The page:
Book of the Month from Special Collections
Cobbett, William 1763-1835
Cobbett’s Paper Against Gold: containing the history and mystery of the Bank of England, the funds, the Debt, the sinking fund, the bank stoppage, the lowering and the raising of the value of paper-money, and shewing that taxation, pauperism, poverty, misery and crimes have all increased, and ever must increase, with a funding system. Botley, 1812
William Cobbett wrote many of these letters from Newgate Prison. He was imprisoned for publishing an article in the Courier. Some militia had mutinied after being “stopped for their knapsacks” which resulted in the men surrounding their officers and demanding their arrears. The men were tried and received 500 lashes each.
Cobbett was tried along with his printer, publisher and newsman and received 2 years imprisonment. He also had £1,000 fine and a further fine of £3,000 to secure good behaviour for 7 years. As King George III at this time had become insane, his payment was to the Prince Regent.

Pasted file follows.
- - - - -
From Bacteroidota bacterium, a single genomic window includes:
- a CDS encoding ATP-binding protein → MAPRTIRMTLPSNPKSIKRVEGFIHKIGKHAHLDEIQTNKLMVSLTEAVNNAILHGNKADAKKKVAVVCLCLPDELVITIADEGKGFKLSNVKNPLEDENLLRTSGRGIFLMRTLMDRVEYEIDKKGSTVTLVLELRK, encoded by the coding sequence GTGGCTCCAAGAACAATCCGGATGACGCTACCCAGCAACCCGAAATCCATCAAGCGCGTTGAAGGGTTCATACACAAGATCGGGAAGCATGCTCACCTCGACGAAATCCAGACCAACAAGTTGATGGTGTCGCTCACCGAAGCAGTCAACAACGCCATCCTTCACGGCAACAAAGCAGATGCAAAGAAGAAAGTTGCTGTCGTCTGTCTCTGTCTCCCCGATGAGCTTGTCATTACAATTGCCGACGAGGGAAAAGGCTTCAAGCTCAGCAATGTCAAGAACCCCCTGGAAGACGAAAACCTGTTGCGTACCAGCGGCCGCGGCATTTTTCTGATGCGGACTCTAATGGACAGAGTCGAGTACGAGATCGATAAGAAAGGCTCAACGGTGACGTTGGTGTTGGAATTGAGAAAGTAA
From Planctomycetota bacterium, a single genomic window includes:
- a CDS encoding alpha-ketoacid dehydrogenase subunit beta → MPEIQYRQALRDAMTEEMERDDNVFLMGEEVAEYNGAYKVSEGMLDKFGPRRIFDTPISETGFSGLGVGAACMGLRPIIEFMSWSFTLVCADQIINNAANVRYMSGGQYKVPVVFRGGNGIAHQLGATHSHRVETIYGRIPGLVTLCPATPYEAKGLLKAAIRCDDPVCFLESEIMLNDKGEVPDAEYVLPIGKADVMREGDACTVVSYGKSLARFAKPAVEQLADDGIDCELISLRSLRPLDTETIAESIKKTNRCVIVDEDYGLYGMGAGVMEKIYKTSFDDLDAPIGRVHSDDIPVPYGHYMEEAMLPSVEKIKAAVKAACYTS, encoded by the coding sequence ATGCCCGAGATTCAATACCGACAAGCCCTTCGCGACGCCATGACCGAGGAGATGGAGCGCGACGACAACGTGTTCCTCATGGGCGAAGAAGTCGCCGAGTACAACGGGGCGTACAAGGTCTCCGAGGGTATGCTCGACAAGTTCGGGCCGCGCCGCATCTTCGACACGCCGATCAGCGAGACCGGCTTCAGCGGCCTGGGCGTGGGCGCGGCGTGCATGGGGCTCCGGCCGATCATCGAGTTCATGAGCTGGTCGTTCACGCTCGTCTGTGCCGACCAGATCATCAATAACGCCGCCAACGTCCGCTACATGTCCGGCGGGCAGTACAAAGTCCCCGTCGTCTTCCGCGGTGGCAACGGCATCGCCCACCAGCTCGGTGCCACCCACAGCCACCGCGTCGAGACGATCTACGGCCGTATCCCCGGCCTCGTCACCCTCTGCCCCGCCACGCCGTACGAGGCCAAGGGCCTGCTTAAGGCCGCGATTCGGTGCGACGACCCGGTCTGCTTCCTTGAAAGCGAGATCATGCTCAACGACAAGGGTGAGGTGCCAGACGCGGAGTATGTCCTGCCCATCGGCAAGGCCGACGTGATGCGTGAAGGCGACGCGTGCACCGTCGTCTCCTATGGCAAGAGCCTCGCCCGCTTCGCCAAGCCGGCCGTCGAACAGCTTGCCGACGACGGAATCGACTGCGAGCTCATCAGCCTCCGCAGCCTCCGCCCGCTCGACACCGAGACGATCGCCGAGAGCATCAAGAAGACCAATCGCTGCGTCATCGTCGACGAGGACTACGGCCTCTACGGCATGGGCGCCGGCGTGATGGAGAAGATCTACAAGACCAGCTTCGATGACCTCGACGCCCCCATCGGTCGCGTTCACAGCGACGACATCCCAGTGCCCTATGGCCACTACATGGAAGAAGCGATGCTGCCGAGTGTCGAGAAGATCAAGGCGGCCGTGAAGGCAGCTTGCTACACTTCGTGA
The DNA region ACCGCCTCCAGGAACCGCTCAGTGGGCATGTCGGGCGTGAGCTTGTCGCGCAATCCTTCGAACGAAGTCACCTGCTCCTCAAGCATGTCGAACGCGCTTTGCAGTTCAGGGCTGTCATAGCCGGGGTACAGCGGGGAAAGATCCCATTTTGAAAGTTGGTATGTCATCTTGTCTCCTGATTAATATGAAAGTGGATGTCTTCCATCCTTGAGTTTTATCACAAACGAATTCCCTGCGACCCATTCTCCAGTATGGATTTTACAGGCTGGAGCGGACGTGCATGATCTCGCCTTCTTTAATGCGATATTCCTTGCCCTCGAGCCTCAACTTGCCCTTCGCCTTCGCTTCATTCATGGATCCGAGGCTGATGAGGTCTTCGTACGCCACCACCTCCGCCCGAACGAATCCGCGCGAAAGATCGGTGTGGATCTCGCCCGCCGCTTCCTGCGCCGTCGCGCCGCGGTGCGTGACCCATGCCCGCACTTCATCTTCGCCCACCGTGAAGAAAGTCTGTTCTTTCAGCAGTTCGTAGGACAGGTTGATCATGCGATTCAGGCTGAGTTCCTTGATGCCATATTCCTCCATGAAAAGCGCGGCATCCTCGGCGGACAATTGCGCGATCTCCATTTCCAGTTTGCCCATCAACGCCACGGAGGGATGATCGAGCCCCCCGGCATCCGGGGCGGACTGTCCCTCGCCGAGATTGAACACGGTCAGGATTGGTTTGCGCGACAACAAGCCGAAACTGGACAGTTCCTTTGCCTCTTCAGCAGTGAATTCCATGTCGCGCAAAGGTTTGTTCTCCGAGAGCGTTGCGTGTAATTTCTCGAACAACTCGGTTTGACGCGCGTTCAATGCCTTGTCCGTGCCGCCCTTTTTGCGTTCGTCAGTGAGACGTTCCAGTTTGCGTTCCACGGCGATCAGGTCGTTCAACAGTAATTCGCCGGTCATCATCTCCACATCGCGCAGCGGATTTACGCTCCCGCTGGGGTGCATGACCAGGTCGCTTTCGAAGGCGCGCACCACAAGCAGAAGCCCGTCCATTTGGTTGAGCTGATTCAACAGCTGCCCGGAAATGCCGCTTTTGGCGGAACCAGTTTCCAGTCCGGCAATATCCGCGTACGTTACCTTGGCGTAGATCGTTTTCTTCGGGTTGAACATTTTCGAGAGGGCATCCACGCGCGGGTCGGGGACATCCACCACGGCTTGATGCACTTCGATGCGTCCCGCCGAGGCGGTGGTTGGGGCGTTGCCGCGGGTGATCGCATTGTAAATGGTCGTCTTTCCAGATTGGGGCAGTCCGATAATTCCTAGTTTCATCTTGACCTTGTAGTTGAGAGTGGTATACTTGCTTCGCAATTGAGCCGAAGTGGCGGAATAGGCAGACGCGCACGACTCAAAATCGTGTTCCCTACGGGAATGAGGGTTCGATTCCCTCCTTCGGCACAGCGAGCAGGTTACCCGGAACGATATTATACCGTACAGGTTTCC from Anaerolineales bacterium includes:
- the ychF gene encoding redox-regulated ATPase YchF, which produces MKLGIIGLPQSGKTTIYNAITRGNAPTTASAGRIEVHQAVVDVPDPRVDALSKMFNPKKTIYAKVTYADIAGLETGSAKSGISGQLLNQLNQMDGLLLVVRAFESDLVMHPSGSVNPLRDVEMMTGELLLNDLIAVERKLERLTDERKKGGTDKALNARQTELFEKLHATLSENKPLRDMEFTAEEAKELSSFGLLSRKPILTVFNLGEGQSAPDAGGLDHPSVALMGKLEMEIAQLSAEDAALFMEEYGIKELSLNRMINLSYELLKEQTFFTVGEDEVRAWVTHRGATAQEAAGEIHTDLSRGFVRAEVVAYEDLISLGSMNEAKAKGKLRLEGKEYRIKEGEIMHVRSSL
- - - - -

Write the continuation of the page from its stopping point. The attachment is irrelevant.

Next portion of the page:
The book gives a précis of how the Bank of England started, how paper money came about and how having too much paper currency devalues it. It also looks into national debt and stocks and shares.
After the American war in 1784 national debt = £16,394,702
After the French Revolution/anti-Jacobean war = £257,213,043
In January 1810 = £811,898,082
Tackling national debt has obviously been an age-old concern.